Over at the New Republic Year in Reading alum William Giraldi writes his “Confessions of a Catholic Novelist,” and they include ruminations on Graham Greene, Flannery O’Connor, and Walker Percy, as well as on the inevitable impact being raised in the Church has on his own work and the writing of many, many others. Giraldi’s essay pairs very well with the work of our own Nick Ripatrazone, who has reviewed Giraldi’s Hold the Dark, written about teaching Flannery O’Connor to high school students, and just this week discussed the current state of independent Catholic literature.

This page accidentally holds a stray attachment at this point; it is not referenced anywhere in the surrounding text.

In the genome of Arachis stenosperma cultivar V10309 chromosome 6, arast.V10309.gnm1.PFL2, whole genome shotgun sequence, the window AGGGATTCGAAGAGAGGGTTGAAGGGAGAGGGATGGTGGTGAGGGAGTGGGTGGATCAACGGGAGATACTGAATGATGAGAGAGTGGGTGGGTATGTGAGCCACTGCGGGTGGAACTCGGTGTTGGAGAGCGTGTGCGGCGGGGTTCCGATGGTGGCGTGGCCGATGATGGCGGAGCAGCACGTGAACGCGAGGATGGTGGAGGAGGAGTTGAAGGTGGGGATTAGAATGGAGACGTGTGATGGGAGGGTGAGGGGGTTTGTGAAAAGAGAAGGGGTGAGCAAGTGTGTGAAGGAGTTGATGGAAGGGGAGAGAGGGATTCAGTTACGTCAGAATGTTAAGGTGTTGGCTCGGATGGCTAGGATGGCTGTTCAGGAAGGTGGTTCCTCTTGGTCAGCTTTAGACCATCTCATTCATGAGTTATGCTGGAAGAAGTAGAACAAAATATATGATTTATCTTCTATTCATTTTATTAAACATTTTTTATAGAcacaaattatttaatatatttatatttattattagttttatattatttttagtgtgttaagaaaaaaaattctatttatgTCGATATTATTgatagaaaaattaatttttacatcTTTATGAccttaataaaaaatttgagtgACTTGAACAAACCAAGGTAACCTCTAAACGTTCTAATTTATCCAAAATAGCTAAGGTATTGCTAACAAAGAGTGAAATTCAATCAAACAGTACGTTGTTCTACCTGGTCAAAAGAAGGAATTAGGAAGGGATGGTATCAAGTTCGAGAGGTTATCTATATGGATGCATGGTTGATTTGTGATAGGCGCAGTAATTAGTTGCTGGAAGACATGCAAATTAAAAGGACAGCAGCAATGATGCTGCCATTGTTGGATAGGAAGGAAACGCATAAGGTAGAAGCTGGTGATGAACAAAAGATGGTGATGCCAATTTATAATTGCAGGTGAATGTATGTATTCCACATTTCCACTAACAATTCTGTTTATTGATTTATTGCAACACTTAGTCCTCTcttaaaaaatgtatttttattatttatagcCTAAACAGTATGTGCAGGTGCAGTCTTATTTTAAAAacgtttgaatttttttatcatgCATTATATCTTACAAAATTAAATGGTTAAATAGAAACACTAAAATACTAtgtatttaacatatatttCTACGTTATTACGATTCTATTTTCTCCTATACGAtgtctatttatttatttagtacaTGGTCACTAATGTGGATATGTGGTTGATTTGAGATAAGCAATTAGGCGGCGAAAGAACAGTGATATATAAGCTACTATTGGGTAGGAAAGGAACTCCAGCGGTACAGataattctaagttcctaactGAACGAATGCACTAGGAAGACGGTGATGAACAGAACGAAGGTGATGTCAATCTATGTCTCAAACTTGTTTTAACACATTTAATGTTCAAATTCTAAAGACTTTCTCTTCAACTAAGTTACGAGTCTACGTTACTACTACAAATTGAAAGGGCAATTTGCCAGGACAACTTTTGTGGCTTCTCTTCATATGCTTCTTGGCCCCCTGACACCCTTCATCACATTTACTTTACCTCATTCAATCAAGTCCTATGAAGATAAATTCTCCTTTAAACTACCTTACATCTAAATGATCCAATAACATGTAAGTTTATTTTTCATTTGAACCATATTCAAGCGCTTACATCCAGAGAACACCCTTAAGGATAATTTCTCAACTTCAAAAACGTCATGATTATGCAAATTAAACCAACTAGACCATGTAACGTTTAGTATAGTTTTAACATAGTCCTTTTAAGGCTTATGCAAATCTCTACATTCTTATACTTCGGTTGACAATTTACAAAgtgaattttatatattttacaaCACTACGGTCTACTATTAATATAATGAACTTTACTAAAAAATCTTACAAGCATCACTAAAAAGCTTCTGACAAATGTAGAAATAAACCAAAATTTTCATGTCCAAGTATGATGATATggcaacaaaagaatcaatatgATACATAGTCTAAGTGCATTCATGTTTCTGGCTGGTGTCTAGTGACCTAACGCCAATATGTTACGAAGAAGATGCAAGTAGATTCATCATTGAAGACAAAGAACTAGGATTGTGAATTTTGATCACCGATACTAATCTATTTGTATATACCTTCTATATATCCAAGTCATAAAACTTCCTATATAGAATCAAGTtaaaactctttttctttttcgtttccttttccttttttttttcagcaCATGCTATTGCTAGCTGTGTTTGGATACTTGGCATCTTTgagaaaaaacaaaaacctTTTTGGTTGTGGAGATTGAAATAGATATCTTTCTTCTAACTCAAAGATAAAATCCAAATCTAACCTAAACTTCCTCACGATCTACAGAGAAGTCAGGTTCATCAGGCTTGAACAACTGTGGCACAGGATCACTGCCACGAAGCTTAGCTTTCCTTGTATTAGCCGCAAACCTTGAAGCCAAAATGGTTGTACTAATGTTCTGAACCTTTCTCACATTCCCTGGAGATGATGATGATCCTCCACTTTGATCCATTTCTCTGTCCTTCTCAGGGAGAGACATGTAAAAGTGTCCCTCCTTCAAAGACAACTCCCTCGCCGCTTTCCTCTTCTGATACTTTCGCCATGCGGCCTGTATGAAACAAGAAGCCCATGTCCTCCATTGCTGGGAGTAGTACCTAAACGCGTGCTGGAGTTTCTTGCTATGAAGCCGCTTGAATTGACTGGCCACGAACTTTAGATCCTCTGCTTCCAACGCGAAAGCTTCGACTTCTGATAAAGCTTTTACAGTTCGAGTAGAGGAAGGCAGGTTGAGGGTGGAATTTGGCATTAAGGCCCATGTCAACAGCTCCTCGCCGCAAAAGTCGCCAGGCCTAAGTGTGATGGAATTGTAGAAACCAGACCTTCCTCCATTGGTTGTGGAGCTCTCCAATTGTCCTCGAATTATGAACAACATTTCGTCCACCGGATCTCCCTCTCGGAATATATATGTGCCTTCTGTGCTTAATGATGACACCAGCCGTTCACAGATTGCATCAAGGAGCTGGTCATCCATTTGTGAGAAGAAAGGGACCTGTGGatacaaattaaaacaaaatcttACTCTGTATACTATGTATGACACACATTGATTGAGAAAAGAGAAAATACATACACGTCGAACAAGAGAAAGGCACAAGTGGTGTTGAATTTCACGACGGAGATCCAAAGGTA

We all probably had the humiliating experience of reciting a poem in high school. Yet at Salon, Nina Kang believes that memorizing poetry is a lost art. She blames the loss of the discipline on our tendency to skim and new poetry’s seeming aversion to memorization. “Writers actively fight against the appearance of artifice, and often instead strive for an informal, offhand tone, with that hint of clumsiness that lends a certain authenticity to the voice. It turns out this is a quality that makes the reciter’s job that much more difficulty.” Here’s our take on the lost art of recitation.